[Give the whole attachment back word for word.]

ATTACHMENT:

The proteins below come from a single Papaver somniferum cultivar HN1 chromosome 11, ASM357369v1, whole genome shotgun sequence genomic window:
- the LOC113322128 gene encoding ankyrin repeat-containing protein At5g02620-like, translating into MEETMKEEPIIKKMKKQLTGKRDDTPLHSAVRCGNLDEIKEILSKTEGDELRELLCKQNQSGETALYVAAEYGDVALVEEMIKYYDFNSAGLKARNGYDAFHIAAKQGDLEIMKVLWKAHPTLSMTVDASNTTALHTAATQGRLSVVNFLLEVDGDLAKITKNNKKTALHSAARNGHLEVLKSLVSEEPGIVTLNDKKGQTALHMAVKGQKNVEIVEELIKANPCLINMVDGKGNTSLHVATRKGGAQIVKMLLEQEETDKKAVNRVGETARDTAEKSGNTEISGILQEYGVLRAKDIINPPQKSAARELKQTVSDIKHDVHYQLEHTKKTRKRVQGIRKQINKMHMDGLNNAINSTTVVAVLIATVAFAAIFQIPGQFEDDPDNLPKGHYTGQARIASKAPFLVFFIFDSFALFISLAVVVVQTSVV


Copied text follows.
The proteins below come from a single Papaver somniferum cultivar HN1 chromosome 11, ASM357369v1, whole genome shotgun sequence genomic window:
- the LOC113322128 gene encoding ankyrin repeat-containing protein At5g02620-like, translating into MEETMKEEPIIKKMKKQLTGKRDDTPLHSAVRCGNLDEIKEILSKTEGDELRELLCKQNQSGETALYVAAEYGDVALVEEMIKYYDFNSAGLKARNGYDAFHIAAKQGDLEIMKVLWKAHPTLSMTVDASNTTALHTAATQGRLSVVNFLLEVDGDLAKITKNNKKTALHSAARNGHLEVLKSLVSEEPGIVTLNDKKGQTALHMAVKGQKNVEIVEELIKANPCLINMVDGKGNTSLHVATRKGGAQIVKMLLEQEETDKKAVNRVGETARDTAEKSGNTEISGILQEYGVLRAKDIINPPQKSAARELKQTVSDIKHDVHYQLEHTKKTRKRVQGIRKQINKMHMDGLNNAINSTTVVAVLIATVAFAAIFQIPGQFEDDPDNLPKGHYTGQARIASKAPFLVFFIFDSFALFISLAVVVVQTSVV